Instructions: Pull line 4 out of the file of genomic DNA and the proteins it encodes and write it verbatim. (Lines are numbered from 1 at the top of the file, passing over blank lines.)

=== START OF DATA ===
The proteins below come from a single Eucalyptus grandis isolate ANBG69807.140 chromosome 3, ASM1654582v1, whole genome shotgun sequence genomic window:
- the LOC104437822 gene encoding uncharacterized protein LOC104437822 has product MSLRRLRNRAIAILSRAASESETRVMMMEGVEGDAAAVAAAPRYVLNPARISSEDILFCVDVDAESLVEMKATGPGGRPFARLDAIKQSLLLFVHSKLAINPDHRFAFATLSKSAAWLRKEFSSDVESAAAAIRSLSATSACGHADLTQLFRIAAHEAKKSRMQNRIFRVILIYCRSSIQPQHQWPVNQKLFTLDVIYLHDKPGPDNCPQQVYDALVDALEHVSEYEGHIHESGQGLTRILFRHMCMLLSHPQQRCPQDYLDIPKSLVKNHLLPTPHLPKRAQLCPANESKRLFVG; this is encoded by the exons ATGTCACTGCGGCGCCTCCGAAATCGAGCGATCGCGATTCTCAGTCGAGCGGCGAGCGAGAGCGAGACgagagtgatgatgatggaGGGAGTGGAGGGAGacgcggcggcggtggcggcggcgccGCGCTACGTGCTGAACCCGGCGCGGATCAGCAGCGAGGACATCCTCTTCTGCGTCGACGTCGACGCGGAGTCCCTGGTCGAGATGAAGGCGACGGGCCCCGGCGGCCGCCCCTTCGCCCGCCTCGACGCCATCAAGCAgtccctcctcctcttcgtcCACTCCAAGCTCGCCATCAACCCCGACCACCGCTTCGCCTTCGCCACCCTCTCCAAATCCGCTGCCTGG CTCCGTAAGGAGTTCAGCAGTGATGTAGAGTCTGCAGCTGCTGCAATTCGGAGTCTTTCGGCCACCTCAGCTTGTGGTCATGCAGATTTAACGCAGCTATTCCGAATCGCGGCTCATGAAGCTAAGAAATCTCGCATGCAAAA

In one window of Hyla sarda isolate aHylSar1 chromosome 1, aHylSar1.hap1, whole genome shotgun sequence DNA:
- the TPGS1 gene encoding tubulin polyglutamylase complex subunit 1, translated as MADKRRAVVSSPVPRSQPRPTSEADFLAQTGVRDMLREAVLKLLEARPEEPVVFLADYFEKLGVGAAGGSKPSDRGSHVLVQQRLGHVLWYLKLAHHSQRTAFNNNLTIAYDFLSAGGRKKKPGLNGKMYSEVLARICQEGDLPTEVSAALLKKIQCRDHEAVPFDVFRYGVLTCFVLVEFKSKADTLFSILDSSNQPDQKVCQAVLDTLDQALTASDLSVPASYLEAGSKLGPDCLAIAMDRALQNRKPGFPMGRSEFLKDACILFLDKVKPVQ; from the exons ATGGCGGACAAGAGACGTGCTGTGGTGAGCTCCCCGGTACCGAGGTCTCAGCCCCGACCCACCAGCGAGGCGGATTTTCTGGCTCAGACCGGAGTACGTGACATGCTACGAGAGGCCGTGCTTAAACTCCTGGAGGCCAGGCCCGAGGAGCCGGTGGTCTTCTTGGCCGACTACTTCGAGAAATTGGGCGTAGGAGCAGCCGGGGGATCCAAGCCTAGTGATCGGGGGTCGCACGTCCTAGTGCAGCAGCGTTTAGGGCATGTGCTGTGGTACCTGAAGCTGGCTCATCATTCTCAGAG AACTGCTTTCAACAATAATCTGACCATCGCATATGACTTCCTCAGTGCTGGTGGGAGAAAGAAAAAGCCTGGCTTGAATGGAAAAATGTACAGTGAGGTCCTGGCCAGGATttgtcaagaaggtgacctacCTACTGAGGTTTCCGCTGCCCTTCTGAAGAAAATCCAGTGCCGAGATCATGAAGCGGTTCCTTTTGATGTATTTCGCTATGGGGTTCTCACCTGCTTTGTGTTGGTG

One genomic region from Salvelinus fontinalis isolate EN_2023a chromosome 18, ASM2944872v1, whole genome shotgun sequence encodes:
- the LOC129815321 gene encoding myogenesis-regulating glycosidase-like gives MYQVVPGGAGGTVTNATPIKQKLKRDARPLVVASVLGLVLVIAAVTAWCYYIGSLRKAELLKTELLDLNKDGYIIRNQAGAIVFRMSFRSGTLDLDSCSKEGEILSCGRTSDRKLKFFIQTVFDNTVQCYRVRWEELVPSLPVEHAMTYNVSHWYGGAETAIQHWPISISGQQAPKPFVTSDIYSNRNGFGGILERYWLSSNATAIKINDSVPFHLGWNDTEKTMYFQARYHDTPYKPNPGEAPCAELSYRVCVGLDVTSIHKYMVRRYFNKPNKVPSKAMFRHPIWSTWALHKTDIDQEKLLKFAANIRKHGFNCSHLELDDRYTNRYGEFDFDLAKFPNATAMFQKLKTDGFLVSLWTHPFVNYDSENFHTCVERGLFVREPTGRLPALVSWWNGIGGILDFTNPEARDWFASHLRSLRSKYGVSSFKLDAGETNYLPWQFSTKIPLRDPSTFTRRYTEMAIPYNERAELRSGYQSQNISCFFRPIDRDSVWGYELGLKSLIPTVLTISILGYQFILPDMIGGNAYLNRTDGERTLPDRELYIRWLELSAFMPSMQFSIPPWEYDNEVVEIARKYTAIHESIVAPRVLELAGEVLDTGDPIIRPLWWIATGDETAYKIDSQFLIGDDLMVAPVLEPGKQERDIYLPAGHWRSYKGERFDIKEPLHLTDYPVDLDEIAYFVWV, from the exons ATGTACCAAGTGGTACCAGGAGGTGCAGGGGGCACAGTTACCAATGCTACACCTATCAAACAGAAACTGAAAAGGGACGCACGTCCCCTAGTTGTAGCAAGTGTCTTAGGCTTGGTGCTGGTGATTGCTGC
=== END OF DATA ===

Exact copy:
- the TPGS1 gene encoding tubulin polyglutamylase complex subunit 1, translated as MADKRRAVVSSPVPRSQPRPTSEADFLAQTGVRDMLREAVLKLLEARPEEPVVFLADYFEKLGVGAAGGSKPSDRGSHVLVQQRLGHVLWYLKLAHHSQRTAFNNNLTIAYDFLSAGGRKKKPGLNGKMYSEVLARICQEGDLPTEVSAALLKKIQCRDHEAVPFDVFRYGVLTCFVLVEFKSKADTLFSILDSSNQPDQKVCQAVLDTLDQALTASDLSVPASYLEAGSKLGPDCLAIAMDRALQNRKPGFPMGRSEFLKDACILFLDKVKPVQ; from the exons ATGGCGGACAAGAGACGTGCTGTGGTGAGCTCCCCGGTACCGAGGTCTCAGCCCCGACCCACCAGCGAGGCGGATTTTCTGGCTCAGACCGGAGTACGTGACATGCTACGAGAGGCCGTGCTTAAACTCCTGGAGGCCAGGCCCGAGGAGCCGGTGGTCTTCTTGGCCGACTACTTCGAGAAATTGGGCGTAGGAGCAGCCGGGGGATCCAAGCCTAGTGATCGGGGGTCGCACGTCCTAGTGCAGCAGCGTTTAGGGCATGTGCTGTGGTACCTGAAGCTGGCTCATCATTCTCAGAG AACTGCTTTCAACAATAATCTGACCATCGCATATGACTTCCTCAGTGCTGGTGGGAGAAAGAAAAAGCCTGGCTTGAATGGAAAAATGTACAGTGAGGTCCTGGCCAGGATttgtcaagaaggtgacctacCTACTGAGGTTTCCGCTGCCCTTCTGAAGAAAATCCAGTGCCGAGATCATGAAGCGGTTCCTTTTGATGTATTTCGCTATGGGGTTCTCACCTGCTTTGTGTTGGTG